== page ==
SAN JOSE, Calif. The computer industry wants optical interconnects in its future multicore processors, but just how it will get them remains unclear. That was the conclusion of a panel of experts from Hewlett-Packard, IBM, Intel, MIT and Sun at Photonics West here.
Several factors are driving the need for silicon photonics in computing. However, experts agreed there is no clear light source to drive on-chip optics, and the technology needs to get to significantly lower heat, power and cost to be viable.
"We need a byte [of bandwidth] per Flop [of performance], said Ray Beausoleil, an optics researcher at HP Labs. In a keynote here he said the computer industry sees on-chip optics as a way to maintain a relatively flat programming model for tomorrow's massively multicore processors.
"We found we had to maintain that byte-per-flop metric," agreed Jeffrey Kash who manages an optical research group at IBM, referring to the company's work on a massively parallel supercomputer it is developing as part of a government research program.
"The perception is the need for bandwidth is the reason for making the shift to optics, but it's also the freedom to repartition the computer architecture to get access to more memory and new abilities to cool the system," said Mario Paniccia, director of Intel's silicon photonics lab. "It's not just the next speed bump," he added.
The panelists agreed that no clear silicon light sources are on the horizon
"Teams are working on silicon lasers in many companies, but even if the technology was working today it would still be five years from commercialization," said Paniccia. "Many of us our hopeful, but [it's hard to find] the milliwatt efficiencies we are looking for with a decent conversion rate on infrared wavelengths for transparency," he added.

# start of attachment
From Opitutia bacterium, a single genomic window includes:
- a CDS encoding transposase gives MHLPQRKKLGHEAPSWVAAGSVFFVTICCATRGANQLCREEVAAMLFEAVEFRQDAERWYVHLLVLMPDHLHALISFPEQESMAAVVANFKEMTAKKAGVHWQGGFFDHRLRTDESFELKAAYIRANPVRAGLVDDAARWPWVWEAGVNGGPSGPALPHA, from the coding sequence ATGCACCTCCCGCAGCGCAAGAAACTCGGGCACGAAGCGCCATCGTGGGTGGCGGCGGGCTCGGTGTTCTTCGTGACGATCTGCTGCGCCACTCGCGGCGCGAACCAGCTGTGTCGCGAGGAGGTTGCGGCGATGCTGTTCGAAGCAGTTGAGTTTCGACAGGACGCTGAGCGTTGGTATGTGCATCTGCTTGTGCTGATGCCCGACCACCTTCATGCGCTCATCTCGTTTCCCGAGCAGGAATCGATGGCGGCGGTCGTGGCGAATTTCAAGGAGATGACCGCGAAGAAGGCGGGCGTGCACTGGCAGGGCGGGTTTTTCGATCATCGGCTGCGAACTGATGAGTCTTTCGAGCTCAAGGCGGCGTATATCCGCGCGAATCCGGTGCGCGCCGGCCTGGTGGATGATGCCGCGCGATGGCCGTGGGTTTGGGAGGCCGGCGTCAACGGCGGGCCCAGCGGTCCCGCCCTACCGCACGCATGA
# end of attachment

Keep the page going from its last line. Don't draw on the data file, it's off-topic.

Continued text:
Kash of IBM noted Intel has taken an interesting hybrid approach using III-V materials for the gain function in ways that could be packaged to be compatible with silicon photonics.
"Silicon lasers are a ridiculous concept if you want to build something real," said Eugene Fitzgerald, a professor of materials engineering at Massachusetts Institute of Technology. He said a practical solution "will be III-V devices on-board, and then you have to find an inexpensive platform to get the heat out."
"We strongly prefer not to have the light source on the chip—or even in the data center-- because we don't want to cool it," said Ashok Krishnamoorthy, a distinguished engineer in optics at Sun Microsystems. "I'd rather have light pumped in from outside if I could."
"I'd prefer to get [the light source] away from other heat sources so we could cool it separately," agreed Kash. IBM researchers have found on-chip optics "need temperature stability within a degree which is not practical, so we need to make these systems more temperature tolerant," he added.